Wanted Dead & Alive: Constitutionalism, Human Rights and the Colonial Exception

39 Pages Posted: 26 Mar 2016 Last revised: 4 Apr 2016

Tayyab Mahmud

Seattle University School of Law - Center for Global Justice

Date Written: March 24, 2016

Abstract

The ubiquitous exclusion/inclusion binary is not a helpful frame to measure the depth and reach of constitutionalism and human rights. Inscription of the law over subjugated bodies and spaces continues to subscribe to an enduring grammar of modernity’s engagement with alterity. This grammar is not one of exclusion, but, rather, forms a three-pronged matrix engagement: engulfment/exception/subordination. The Other is not “discovered,” left out or left alone — excluded from operations of constitutional regimes, and then gradually incorporated as a rights-bearing subject. The Other is always-already engulfed in operations of modern law, placed in zones of exception, and positioned in states of subordination.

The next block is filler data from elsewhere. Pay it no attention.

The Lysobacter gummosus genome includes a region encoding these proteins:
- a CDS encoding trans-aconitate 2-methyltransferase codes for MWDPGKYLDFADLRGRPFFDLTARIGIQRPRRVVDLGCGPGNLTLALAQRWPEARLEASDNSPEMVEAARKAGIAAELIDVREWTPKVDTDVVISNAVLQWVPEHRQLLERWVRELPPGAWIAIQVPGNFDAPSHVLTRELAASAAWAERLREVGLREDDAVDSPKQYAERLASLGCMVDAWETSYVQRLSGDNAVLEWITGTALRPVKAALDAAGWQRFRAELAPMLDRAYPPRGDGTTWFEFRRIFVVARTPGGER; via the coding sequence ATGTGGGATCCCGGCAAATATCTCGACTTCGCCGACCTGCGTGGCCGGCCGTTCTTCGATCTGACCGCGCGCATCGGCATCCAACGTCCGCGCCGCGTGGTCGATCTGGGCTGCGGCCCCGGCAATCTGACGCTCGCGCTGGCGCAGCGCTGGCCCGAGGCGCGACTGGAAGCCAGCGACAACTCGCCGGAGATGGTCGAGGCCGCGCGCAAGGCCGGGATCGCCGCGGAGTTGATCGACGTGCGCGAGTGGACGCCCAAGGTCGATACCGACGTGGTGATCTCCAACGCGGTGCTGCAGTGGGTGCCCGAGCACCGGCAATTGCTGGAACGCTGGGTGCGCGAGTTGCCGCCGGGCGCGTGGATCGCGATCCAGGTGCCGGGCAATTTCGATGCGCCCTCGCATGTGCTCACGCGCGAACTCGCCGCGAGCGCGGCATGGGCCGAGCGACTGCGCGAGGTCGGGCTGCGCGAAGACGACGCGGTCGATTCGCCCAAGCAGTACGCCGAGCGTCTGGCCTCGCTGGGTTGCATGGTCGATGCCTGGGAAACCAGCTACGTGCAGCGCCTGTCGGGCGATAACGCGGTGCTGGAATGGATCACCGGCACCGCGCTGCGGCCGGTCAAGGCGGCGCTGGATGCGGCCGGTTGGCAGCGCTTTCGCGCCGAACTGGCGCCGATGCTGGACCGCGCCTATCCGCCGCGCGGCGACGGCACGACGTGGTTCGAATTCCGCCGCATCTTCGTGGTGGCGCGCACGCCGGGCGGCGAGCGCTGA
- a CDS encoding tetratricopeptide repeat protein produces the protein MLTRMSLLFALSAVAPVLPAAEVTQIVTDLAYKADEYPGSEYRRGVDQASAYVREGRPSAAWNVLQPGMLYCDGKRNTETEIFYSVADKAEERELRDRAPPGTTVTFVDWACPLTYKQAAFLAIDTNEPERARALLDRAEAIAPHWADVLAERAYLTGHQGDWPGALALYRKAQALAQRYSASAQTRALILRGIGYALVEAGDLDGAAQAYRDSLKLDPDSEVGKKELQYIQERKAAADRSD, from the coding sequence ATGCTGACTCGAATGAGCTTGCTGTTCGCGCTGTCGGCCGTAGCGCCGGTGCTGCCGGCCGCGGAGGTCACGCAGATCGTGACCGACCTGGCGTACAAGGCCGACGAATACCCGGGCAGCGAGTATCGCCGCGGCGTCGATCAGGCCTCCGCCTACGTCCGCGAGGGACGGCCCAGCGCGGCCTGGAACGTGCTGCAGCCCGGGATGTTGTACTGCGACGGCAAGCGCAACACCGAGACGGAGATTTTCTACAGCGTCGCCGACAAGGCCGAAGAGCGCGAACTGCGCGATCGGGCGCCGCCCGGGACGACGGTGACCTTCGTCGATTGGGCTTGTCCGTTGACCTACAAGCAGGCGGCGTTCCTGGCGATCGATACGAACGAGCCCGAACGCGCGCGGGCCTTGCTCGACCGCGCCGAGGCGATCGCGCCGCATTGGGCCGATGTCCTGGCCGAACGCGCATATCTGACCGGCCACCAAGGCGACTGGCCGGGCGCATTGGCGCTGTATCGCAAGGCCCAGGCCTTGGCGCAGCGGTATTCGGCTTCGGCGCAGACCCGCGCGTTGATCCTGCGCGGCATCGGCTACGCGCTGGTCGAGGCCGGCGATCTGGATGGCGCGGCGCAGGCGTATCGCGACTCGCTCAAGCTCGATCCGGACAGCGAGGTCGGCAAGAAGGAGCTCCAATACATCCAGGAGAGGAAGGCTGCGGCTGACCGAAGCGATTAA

Keywords: Modernity, colonialism, racism, Diego Garcia, Magna Carta, exile, imperialism

Suggested Citation

Mahmud, Tayyab, Wanted Dead & Alive: Constitutionalism, Human Rights and the Colonial Exception (March 24, 2016). Wisconsin International Law Journal, Vol. 33, 2016; Seattle University School of Law Research Paper No. 16-08. Available at SSRN: https://ssrn.com/abstract=2754393

Tayyab Mahmud (Contact Author)

Seattle University School of Law - Center for Global Justice ( email )

901 12th Avenue, Sullivan Hall
P.O. Box 222000
Seattle, WA n/a 98122-1090
United States

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